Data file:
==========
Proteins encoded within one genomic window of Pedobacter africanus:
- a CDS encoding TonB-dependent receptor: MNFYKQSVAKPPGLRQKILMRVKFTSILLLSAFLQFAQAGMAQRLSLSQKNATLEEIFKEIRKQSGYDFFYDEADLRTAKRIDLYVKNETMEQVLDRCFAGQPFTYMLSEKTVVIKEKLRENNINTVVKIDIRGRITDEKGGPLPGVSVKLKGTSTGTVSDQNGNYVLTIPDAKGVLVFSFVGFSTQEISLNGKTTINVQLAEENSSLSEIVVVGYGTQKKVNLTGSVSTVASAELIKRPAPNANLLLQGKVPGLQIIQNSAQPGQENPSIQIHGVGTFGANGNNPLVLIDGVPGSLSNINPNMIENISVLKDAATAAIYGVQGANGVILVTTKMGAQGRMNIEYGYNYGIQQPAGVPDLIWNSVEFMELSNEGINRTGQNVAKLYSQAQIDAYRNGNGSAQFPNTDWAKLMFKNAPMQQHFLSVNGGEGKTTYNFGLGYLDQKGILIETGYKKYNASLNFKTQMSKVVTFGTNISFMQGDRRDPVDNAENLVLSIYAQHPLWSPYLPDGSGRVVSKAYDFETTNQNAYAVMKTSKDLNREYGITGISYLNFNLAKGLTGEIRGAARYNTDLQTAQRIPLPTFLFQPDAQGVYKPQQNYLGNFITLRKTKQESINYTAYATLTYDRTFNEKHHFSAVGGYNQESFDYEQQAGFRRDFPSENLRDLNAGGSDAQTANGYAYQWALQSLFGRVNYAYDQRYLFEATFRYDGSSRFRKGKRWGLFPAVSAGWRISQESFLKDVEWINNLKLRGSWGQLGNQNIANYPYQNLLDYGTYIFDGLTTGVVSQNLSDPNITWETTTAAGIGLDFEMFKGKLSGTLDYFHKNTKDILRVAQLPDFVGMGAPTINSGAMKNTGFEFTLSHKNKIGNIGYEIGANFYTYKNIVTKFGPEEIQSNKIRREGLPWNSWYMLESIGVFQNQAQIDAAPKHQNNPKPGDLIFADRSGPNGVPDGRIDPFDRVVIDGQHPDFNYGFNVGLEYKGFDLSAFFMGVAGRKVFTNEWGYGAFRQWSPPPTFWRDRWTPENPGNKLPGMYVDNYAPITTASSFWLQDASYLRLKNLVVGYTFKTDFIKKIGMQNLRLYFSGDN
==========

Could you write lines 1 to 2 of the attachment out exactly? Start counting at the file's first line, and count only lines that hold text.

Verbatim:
Proteins encoded within one genomic window of Pedobacter africanus:
- a CDS encoding TonB-dependent receptor: MNFYKQSVAKPPGLRQKILMRVKFTSILLLSAFLQFAQAGMAQRLSLSQKNATLEEIFKEIRKQSGYDFFYDEADLRTAKRIDLYVKNETMEQVLDRCFAGQPFTYMLSEKTVVIKEKLRENNINTVVKIDIRGRITDEKGGPLPGVSVKLKGTSTGTVSDQNGNYVLTIPDAKGVLVFSFVGFSTQEISLNGKTTINVQLAEENSSLSEIVVVGYGTQKKVNLTGSVSTVASAELIKRPAPNANLLLQGKVPGLQIIQNSAQPGQENPSIQIHGVGTFGANGNNPLVLIDGVPGSLSNINPNMIENISVLKDAATAAIYGVQGANGVILVTTKMGAQGRMNIEYGYNYGIQQPAGVPDLIWNSVEFMELSNEGINRTGQNVAKLYSQAQIDAYRNGNGSAQFPNTDWAKLMFKNAPMQQHFLSVNGGEGKTTYNFGLGYLDQKGILIETGYKKYNASLNFKTQMSKVVTFGTNISFMQGDRRDPVDNAENLVLSIYAQHPLWSPYLPDGSGRVVSKAYDFETTNQNAYAVMKTSKDLNREYGITGISYLNFNLAKGLTGEIRGAARYNTDLQTAQRIPLPTFLFQPDAQGVYKPQQNYLGNFITLRKTKQESINYTAYATLTYDRTFNEKHHFSAVGGYNQESFDYEQQAGFRRDFPSENLRDLNAGGSDAQTANGYAYQWALQSLFGRVNYAYDQRYLFEATFRYDGSSRFRKGKRWGLFPAVSAGWRISQESFLKDVEWINNLKLRGSWGQLGNQNIANYPYQNLLDYGTYIFDGLTTGVVSQNLSDPNITWETTTAAGIGLDFEMFKGKLSGTLDYFHKNTKDILRVAQLPDFVGMGAPTINSGAMKNTGFEFTLSHKNKIGNIGYEIGANFYTYKNIVTKFGPEEIQSNKIRREGLPWNSWYMLESIGVFQNQAQIDAAPKHQNNPKPGDLIFADRSGPNGVPDGRIDPFDRVVIDGQHPDFNYGFNVGLEYKGFDLSAFFMGVAGRKVFTNEWGYGAFRQWSPPPTFWRDRWTPENPGNKLPGMYVDNYAPITTASSFWLQDASYLRLKNLVVGYTFKTDFIKKIGMQNLRLYFSGDN